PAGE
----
Originally published at Worldwatch Institute Nourishing the Planet.
How do agricultural policies affect the local and global market?
Over the past 10 to 12 years, I’ve spent a majority of my time peripherally involved with the U.S. Farm Bill. And we at the IATP have been leaders in pointing out some of the dumping issues of U.S. farm prices.
In the 1980s, both in the United States and elsewhere, farmers were suffering from low prices that were well below what the market should bear in terms of the cost of producing corn, soybeans, cotton, and rice—the basic commodities. U.S. agricultural policies have helped drive down the price of commodities so low that it has created a lot of problems for U.S. farmers, and the way we make up for that problem is with the government payment program. So it costs taxpayers quite a bit to support such low prices.
And what has largely gone unforeseen is how the dumping—that is, selling agricultural commodities well below the cost of production—on international markets has had a tremendous impact on farmers around the world, because there is no way they can compete with these dumped commodities priced so low. There has been pretty good documentation in the past three years of the depopulation of the Mexican countryside and the impact of the U.S. dumping of corn on Mexico, which NAFTA has contributed significantly to. This dumping has driven a lot of Mexican campesinos into Mexico City or across the border because there is no viable economy anymore for agricultural production in much of Mexico.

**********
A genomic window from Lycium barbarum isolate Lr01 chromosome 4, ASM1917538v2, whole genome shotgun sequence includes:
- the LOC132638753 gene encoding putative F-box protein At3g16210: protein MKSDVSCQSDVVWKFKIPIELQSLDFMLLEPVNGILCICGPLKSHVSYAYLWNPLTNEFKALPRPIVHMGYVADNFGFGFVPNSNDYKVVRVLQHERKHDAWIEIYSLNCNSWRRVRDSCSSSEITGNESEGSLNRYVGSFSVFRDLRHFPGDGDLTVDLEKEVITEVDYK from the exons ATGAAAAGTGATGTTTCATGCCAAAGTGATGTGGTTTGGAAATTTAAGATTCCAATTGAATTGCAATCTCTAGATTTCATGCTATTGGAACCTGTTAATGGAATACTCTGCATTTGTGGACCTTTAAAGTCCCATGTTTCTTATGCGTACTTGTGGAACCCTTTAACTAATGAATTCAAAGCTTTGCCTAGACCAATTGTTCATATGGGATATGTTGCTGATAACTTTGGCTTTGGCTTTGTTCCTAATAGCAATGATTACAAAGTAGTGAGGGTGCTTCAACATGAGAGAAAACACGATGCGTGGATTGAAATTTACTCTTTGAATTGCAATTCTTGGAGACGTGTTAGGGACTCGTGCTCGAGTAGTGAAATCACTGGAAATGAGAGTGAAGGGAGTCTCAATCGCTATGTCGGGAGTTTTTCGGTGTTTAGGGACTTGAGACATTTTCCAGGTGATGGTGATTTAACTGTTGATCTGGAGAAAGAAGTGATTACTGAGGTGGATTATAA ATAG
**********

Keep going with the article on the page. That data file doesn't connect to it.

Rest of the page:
So that has been a key point for us at IATP, and we have had a few reports over the years trying to quantify how much is being dumped. But this is very difficult, because there are very different prices in terms of the costs of production per good and comparing that to the market rate. Dumping results from a variety of policies, many of which are in the Farm Bill, but also many other policies that have driven U.S. production of a few commodities at the expense of locally grown food.
The U.S. has created some policies—such as crop insurance—that have created undue incentives for producing a few commodities: corn, soybeans, wheat, cotton, rice. These commodities have received federal support, at the expense of the opportunities in local markets. The challenge that many local farmers in, for example, Minnesota face is that it is much more expensive for farmers who are doing direct marketing to have insurance on their crops than it is for a farmer selling a commodity.
What are the major obstacles that farmers practicing organic and/or sustainable methods face? How does U.S. agricultural policy affect them?
First off, in terms of how we spend our research dollars through the U.S. Department of Agriculture and then subsequently through land-grant universities—such a small component goes to the local organic and sustainable agricultural realm. The progress that has been made in local and sustainable agriculture in the past 30 years is really remarkable, given the lack of federal support for it and the continued heavy federal support for commodity crops like corn and beans that are already doing fine. There is also a lot of agribusiness investment in those crops.